Mia Thermopolis has just found out that she is the heir apparent to the throne of Genovia. With her friends Lilly and Michael Moscovitz in tow, she tries to navigate through the rest of her sixteenth year.
At college Paige meets Eddie, a fellow student from Denmark, whom she first dislikes but later accepts, likes, and loves; he proves to be Crown Prince Edvard. Paige follows him to Copenhagen, and he follows her back to school with a plan.
Four best girlfriends hatch a plan to stay connected with one another as their lives start off in different directions: they pass around a pair of secondhand jeans that fits each of their bodies perfectly.
Struggling with her debilitating obsession with shopping and the sudden collapse of her income source, Rebecca Bloomwood unintentionally lands a job writing for a financial magazine after a drunken letter-mailing mix-up. Ironically writing about the very consumer caution of which she herself has not abided, Rebecca's innovative comparisons and unconventional metaphors for economics grants her critical acclaim, public success, and the admiration of her supportive boss Luke. But as she draws closer to her ultimate goal of writing for renowned fashion magazine Alette, she questions her true ambitions and must determine if overcoming her "shopaholic" condition will bring her real happiness. Written by
The Massie Twins
Kristin Scott Thomas revealed in 2014 that she disliked the experience of filming; "I thought it would be quite good fun. But I spent my entire time waiting. I hated it, hated it, hated it, and I said that I wouldn't do another one. Funnily enough, I haven't been asked to." See more »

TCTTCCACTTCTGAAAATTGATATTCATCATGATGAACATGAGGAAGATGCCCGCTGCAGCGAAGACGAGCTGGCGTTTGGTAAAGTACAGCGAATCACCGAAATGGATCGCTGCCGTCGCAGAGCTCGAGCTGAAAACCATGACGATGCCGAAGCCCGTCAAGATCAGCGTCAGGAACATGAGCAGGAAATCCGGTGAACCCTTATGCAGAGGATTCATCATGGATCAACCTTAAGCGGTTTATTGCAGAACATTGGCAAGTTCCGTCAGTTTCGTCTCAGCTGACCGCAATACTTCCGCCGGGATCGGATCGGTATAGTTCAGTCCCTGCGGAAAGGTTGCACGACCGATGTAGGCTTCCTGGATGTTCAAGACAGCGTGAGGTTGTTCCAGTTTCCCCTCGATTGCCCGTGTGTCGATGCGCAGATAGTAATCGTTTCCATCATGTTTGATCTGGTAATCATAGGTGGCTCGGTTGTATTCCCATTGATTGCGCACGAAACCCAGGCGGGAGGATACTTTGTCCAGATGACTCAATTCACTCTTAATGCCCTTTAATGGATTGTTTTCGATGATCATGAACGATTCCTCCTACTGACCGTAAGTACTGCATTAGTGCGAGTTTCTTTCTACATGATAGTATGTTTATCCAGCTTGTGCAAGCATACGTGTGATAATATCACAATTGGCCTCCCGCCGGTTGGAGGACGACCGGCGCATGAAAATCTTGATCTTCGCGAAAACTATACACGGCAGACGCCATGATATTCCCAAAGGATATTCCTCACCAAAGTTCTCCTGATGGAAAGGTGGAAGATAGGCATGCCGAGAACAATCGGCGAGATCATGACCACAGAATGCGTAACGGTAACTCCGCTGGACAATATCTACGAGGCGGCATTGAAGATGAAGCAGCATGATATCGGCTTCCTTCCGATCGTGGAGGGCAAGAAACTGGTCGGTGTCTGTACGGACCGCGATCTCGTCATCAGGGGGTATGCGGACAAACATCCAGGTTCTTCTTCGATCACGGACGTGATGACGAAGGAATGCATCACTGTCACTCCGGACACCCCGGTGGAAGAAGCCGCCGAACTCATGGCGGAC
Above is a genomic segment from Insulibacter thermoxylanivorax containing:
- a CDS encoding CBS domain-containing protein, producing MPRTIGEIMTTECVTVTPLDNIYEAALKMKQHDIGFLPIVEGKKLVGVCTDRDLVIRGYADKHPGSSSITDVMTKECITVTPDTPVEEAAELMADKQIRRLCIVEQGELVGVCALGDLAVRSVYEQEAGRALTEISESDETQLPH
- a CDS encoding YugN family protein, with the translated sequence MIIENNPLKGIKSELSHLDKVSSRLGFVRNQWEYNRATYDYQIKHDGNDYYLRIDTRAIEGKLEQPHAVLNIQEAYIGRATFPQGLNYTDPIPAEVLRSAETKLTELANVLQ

While Rebecca is in the interview at Successful Savings, the desk behind her is alternately occupied and empty between shots. In one shot, Hayley talking on the phone, with the green scarf on her lap. In the next shot, she is gone. In the next shot, she is at the door, giving Rebecca her scarf. See more »
[talk to Rebecca]
Life is like a swap meet. You never know when great riches... are going to turn up unexpectedly.
See more »
I love a good chick flick - but that was just painful
Let me start off by saying that I'm not your typical macho male who hates everything that is even remotely resembling to a chick flick. I like a good chick flick - if it's good. Most of them are. Some are not. Confessions of a Shopaholic fall into the latter category. The movie is painfully predictable (you can literally guess what will happen next) and ridiculously not funny. The acting is poor, even though there is a number of well-renowned artists present. The fashions is more than once, more than twice absolutely disgraceful, especially for a fashion themed movie. The plot is flat and it lacks much sense. The main character is annoyingly irresponsible. The list goes on and on, but there is something more that is really frightening. The movie is basically about a person who suffers from being a shopaholic. She has actual illness, which makes her buy everything she sees on the display, which gives her an adrenaline rush. We all know that there is such thing. Nothing wrong about making a movie about it either. The problem is that this is not handled in any good way in the movie. The girl gets off easy, she barely learns her lesson and on top of everything the poor debt-collecting worker is being shown as a negative character for reasons I cannot fully understand. What's even more frightening, I can see this movie being a guideline for hundreds of women who in deed have a spending problem, who do spend more than they make and I doubt that this movie will make them rethink their actions, au contraire: they will find it as an excuse to develop their habits even further. As far as I am from preaching about the state of economy, I really thought that this movie carried a certain amount of wisdom; instead of this, I was left with a moronic picture for brain-dead. Thanks, but no thanks. If a gay guy hates a chick flick, then you know it can't be good.
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